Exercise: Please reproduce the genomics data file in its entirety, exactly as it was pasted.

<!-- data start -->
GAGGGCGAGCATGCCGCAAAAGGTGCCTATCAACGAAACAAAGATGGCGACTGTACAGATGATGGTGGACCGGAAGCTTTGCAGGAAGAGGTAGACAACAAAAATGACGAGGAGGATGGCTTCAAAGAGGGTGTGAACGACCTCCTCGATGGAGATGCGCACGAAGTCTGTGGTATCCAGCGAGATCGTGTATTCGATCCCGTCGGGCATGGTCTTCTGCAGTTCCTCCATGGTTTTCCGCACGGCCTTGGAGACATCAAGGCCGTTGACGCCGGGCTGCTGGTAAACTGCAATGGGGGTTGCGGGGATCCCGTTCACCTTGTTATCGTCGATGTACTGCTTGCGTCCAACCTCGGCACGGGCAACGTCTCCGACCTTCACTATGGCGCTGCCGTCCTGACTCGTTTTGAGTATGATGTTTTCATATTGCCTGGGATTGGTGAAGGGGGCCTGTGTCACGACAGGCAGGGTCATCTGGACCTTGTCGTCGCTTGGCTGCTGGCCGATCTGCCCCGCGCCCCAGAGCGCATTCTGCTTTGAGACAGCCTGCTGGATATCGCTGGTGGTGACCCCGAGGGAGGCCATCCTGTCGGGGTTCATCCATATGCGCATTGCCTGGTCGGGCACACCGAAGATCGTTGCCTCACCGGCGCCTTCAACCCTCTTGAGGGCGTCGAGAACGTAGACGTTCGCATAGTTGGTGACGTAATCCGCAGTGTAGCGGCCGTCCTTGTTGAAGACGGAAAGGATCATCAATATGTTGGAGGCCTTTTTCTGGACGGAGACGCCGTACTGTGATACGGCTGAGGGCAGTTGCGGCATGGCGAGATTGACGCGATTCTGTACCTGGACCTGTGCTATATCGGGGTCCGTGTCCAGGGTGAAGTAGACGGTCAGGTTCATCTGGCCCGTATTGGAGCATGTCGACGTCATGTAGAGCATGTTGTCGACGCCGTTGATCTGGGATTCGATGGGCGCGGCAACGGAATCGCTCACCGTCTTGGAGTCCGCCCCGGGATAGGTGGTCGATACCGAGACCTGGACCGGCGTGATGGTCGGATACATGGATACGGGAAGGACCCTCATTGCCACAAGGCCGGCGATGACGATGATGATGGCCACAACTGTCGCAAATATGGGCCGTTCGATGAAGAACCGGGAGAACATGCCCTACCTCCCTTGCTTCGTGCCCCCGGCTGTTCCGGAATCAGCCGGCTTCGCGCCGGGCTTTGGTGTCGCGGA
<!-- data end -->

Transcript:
GAGGGCGAGCATGCCGCAAAAGGTGCCTATCAACGAAACAAAGATGGCGACTGTACAGATGATGGTGGACCGGAAGCTTTGCAGGAAGAGGTAGACAACAAAAATGACGAGGAGGATGGCTTCAAAGAGGGTGTGAACGACCTCCTCGATGGAGATGCGCACGAAGTCTGTGGTATCCAGCGAGATCGTGTATTCGATCCCGTCGGGCATGGTCTTCTGCAGTTCCTCCATGGTTTTCCGCACGGCCTTGGAGACATCAAGGCCGTTGACGCCGGGCTGCTGGTAAACTGCAATGGGGGTTGCGGGGATCCCGTTCACCTTGTTATCGTCGATGTACTGCTTGCGTCCAACCTCGGCACGGGCAACGTCTCCGACCTTCACTATGGCGCTGCCGTCCTGACTCGTTTTGAGTATGATGTTTTCATATTGCCTGGGATTGGTGAAGGGGGCCTGTGTCACGACAGGCAGGGTCATCTGGACCTTGTCGTCGCTTGGCTGCTGGCCGATCTGCCCCGCGCCCCAGAGCGCATTCTGCTTTGAGACAGCCTGCTGGATATCGCTGGTGGTGACCCCGAGGGAGGCCATCCTGTCGGGGTTCATCCATATGCGCATTGCCTGGTCGGGCACACCGAAGATCGTTGCCTCACCGGCGCCTTCAACCCTCTTGAGGGCGTCGAGAACGTAGACGTTCGCATAGTTGGTGACGTAATCCGCAGTGTAGCGGCCGTCCTTGTTGAAGACGGAAAGGATCATCAATATGTTGGAGGCCTTTTTCTGGACGGAGACGCCGTACTGTGATACGGCTGAGGGCAGTTGCGGCATGGCGAGATTGACGCGATTCTGTACCTGGACCTGTGCTATATCGGGGTCCGTGTCCAGGGTGAAGTAGACGGTCAGGTTCATCTGGCCCGTATTGGAGCATGTCGACGTCATGTAGAGCATGTTGTCGACGCCGTTGATCTGGGATTCGATGGGCGCGGCAACGGAATCGCTCACCGTCTTGGAGTCCGCCCCGGGATAGGTGGTCGATACCGAGACCTGGACCGGCGTGATGGTCGGATACATGGATACGGGAAGGACCCTCATTGCCACAAGGCCGGCGATGACGATGATGATGGCCACAACTGTCGCAAATATGGGCCGTTCGATGAAGAACCGGGAGAACATGCCCTACCTCCCTTGCTTCGTGCCCCCGGCTGTTCCGGAATCAGCCGGCTTCGCGCCGGGCTTTGGTGTCGCGGA